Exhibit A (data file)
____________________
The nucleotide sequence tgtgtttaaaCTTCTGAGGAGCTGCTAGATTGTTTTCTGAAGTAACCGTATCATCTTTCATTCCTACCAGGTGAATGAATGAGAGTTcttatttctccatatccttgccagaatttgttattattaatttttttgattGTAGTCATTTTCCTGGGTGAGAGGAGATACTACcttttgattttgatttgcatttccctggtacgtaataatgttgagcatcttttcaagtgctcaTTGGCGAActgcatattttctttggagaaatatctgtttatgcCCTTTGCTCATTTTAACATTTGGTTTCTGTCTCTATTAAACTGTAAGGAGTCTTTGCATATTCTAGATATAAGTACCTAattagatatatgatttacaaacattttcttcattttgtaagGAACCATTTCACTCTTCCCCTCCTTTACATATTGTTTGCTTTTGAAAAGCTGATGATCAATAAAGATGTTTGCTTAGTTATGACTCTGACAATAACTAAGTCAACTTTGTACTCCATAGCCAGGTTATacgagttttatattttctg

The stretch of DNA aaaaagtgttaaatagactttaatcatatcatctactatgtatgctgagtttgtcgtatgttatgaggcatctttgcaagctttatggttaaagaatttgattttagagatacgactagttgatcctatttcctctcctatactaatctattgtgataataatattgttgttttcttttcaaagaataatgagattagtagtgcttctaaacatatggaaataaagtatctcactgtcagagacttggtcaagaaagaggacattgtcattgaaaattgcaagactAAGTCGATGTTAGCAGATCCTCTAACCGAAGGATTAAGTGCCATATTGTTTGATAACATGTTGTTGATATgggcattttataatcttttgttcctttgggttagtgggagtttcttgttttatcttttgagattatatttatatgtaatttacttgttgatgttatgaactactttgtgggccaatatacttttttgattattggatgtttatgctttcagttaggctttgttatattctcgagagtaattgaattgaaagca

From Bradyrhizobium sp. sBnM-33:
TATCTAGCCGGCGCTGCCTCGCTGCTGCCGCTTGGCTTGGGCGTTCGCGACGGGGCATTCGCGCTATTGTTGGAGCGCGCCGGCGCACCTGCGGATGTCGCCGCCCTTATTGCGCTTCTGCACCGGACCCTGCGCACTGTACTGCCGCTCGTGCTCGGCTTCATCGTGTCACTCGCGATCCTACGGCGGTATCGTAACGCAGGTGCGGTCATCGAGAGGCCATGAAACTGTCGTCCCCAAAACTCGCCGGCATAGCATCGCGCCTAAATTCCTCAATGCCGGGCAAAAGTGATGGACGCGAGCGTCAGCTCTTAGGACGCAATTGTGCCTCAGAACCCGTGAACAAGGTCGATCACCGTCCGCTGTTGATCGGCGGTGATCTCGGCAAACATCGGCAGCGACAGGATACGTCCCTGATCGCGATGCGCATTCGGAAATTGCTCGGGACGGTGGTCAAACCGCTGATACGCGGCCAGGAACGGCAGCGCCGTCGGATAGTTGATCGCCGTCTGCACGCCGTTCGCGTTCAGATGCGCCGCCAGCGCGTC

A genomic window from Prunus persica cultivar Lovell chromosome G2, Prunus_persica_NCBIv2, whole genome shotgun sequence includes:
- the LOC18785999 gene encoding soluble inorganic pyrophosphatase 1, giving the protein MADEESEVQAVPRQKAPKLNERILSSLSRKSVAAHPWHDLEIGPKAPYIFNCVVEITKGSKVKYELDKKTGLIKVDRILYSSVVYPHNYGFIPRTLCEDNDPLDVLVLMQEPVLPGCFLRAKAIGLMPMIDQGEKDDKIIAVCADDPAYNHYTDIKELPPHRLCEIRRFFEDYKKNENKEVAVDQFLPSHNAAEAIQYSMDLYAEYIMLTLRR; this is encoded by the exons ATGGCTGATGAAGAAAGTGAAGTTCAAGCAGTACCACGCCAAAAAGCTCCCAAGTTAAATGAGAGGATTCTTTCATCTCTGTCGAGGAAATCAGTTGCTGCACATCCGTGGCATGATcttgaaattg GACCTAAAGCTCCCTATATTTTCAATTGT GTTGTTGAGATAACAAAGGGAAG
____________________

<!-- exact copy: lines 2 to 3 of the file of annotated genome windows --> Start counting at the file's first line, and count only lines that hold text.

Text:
The stretch of DNA aaaaagtgttaaatagactttaatcatatcatctactatgtatgctgagtttgtcgtatgttatgaggcatctttgcaagctttatggttaaagaatttgattttagagatacgactagttgatcctatttcctctcctatactaatctattgtgataataatattgttgttttcttttcaaagaataatgagattagtagtgcttctaaacatatggaaataaagtatctcactgtcagagacttggtcaagaaagaggacattgtcattgaaaattgcaagactAAGTCGATGTTAGCAGATCCTCTAACCGAAGGATTAAGTGCCATATTGTTTGATAACATGTTGTTGATATgggcattttataatcttttgttcctttgggttagtgggagtttcttgttttatcttttgagattatatttatatgtaatttacttgttgatgttatgaactactttgtgggccaatatacttttttgattattggatgtttatgctttcagttaggctttgttatattctcgagagtaattgaattgaaagca

From Bradyrhizobium sp. sBnM-33: